Now Carla is working on new projects, including a book about the nature and identity of Chiapas, another about the famous inhabitants and the lives they lead in Cuernavaca, a book about the famous curandera (healer), Maria Sabina, and a semi-autobiographical novel, her first book of fiction. Though she obviously is aware that she has accomplished many things as author and producer of her books so far, she says that the literary world just doesn’t take you seriously until you write a novel.
Carla takes her work very seriously, however, and she also takes it to heart. Whatever she chooses to write about seems to become a part of her. Her research into the subject of Guadalupe has created an ongoing interest in La Virgen, and this December 12th, she will continue her tradition of creating an event to mark that very important day. She will open her house again, this time to all of us, with a book presentation (of two books by other authors: Arca de Guadalupe by Adolfo Castañón and Remedios, photography by Ignacio Urquiza), an altar to the Virgin (to which all present are invited to contribute a candle and flowers) and an invitation to contribute books, toys and clothes to be given to the children of Tabasco at Christmas. For us, for Carla and for the children… it’s all a gift from la Virgen.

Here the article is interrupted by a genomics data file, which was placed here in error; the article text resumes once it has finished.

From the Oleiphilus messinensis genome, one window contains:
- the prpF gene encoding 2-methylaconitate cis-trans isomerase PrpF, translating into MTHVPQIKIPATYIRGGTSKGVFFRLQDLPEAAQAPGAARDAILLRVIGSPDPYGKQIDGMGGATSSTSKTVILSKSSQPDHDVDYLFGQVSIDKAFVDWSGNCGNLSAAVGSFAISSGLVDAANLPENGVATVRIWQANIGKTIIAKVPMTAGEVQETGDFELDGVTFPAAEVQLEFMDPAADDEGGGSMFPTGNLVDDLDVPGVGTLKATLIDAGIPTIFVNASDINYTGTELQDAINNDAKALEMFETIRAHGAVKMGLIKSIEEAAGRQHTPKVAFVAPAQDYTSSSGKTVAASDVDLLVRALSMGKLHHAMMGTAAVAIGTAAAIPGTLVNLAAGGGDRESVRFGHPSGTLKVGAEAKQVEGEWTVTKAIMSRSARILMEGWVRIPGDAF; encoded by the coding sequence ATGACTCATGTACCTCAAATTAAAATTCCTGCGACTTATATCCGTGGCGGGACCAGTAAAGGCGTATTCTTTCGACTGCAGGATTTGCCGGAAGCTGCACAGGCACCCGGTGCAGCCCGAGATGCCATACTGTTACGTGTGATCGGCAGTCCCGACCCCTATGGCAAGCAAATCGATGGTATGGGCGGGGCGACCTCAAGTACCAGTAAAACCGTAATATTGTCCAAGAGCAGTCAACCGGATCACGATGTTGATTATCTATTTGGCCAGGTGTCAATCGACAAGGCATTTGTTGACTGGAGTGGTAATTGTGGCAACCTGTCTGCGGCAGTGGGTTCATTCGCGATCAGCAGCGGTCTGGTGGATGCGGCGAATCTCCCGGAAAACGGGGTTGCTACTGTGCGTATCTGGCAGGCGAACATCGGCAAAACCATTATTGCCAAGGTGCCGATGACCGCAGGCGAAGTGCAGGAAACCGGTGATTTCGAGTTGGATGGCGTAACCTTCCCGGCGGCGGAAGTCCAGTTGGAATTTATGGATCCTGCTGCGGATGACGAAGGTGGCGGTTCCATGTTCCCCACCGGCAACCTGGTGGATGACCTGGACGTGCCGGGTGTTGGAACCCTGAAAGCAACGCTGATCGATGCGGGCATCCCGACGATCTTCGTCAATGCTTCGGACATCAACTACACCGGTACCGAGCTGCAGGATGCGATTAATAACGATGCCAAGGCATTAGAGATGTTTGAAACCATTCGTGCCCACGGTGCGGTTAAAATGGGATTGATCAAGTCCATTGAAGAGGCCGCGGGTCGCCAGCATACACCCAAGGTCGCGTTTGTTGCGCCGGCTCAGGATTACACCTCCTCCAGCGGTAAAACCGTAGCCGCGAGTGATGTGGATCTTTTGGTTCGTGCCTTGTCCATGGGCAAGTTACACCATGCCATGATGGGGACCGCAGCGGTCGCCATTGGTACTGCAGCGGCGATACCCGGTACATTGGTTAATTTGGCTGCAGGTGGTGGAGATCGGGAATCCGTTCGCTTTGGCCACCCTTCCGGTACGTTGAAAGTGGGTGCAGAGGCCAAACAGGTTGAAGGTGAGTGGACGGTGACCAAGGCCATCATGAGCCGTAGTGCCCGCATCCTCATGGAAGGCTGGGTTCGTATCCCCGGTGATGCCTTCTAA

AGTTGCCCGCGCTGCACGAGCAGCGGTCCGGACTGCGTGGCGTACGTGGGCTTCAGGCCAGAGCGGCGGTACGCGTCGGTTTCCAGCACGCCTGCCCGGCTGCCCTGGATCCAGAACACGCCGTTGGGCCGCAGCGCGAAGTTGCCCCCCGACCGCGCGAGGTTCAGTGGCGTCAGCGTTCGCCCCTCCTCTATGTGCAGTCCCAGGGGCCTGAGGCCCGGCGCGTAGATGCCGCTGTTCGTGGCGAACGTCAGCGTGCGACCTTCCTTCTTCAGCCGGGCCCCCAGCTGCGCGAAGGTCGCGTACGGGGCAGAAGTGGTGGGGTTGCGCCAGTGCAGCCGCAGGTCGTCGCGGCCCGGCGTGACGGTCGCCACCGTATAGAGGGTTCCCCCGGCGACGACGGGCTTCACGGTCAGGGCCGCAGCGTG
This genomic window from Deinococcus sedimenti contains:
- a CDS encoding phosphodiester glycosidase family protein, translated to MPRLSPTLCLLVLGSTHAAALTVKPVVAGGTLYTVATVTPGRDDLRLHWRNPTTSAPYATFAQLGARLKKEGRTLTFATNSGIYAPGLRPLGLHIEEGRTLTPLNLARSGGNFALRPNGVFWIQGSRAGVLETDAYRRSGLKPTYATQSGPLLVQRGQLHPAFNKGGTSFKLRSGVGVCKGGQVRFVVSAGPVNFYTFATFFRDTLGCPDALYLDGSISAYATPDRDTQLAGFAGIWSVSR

You can read more about Carla and her books, or get in touch with her on her website, www.carlazarebska.com. If you are living in Mexico, you may be able to purchase some of these books directly from Carla, or at Amate Books or Gandhi Books. If you live elsewhere, some of her books are available through Amazon: Guadalupe, Piropos (Words of Love) and a pocket-sized version of Guadalupe.